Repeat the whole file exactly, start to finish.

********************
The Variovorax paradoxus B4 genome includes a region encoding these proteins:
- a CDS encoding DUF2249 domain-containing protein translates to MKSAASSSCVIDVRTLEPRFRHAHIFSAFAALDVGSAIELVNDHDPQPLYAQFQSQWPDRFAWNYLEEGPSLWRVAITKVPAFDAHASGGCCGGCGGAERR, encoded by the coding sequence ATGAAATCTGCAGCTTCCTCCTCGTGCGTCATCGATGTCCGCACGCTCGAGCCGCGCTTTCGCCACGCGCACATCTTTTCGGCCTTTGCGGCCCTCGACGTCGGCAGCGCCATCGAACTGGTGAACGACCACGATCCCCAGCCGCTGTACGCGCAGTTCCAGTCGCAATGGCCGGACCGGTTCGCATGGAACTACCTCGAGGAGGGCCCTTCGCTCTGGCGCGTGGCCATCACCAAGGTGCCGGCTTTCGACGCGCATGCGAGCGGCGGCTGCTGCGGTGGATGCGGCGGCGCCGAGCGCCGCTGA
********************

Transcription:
The Variovorax paradoxus B4 genome includes a region encoding these proteins:
- a CDS encoding DUF2249 domain-containing protein translates to MKSAASSSCVIDVRTLEPRFRHAHIFSAFAALDVGSAIELVNDHDPQPLYAQFQSQWPDRFAWNYLEEGPSLWRVAITKVPAFDAHASGGCCGGCGGAERR, encoded by the coding sequence ATGAAATCTGCAGCTTCCTCCTCGTGCGTCATCGATGTCCGCACGCTCGAGCCGCGCTTTCGCCACGCGCACATCTTTTCGGCCTTTGCGGCCCTCGACGTCGGCAGCGCCATCGAACTGGTGAACGACCACGATCCCCAGCCGCTGTACGCGCAGTTCCAGTCGCAATGGCCGGACCGGTTCGCATGGAACTACCTCGAGGAGGGCCCTTCGCTCTGGCGCGTGGCCATCACCAAGGTGCCGGCTTTCGACGCGCATGCGAGCGGCGGCTGCTGCGGTGGATGCGGCGGCGCCGAGCGCCGCTGA